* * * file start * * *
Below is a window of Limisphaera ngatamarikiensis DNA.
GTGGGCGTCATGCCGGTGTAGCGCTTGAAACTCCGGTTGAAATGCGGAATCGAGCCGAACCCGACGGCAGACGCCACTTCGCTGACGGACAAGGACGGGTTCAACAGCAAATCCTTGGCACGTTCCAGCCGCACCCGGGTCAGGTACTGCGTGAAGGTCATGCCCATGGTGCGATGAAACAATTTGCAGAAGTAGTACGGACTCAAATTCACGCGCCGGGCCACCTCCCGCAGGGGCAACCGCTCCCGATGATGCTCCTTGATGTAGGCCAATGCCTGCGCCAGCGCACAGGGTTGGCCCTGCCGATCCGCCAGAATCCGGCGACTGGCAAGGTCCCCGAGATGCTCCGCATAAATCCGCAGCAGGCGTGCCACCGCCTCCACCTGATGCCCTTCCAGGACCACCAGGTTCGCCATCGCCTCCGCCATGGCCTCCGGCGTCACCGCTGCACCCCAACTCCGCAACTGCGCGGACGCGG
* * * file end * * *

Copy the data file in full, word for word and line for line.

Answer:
Below is a window of Limisphaera ngatamarikiensis DNA.
GTGGGCGTCATGCCGGTGTAGCGCTTGAAACTCCGGTTGAAATGCGGAATCGAGCCGAACCCGACGGCAGACGCCACTTCGCTGACGGACAAGGACGGGTTCAACAGCAAATCCTTGGCACGTTCCAGCCGCACCCGGGTCAGGTACTGCGTGAAGGTCATGCCCATGGTGCGATGAAACAATTTGCAGAAGTAGTACGGACTCAAATTCACGCGCCGGGCCACCTCCCGCAGGGGCAACCGCTCCCGATGATGCTCCTTGATGTAGGCCAATGCCTGCGCCAGCGCACAGGGTTGGCCCTGCCGATCCGCCAGAATCCGGCGACTGGCAAGGTCCCCGAGATGCTCCGCATAAATCCGCAGCAGGCGTGCCACCGCCTCCACCTGATGCCCTTCCAGGACCACCAGGTTCGCCATCGCCTCCGCCATGGCCTCCGGCGTCACCGCTGCACCCCAACTCCGCAACTGCGCGGACGCGG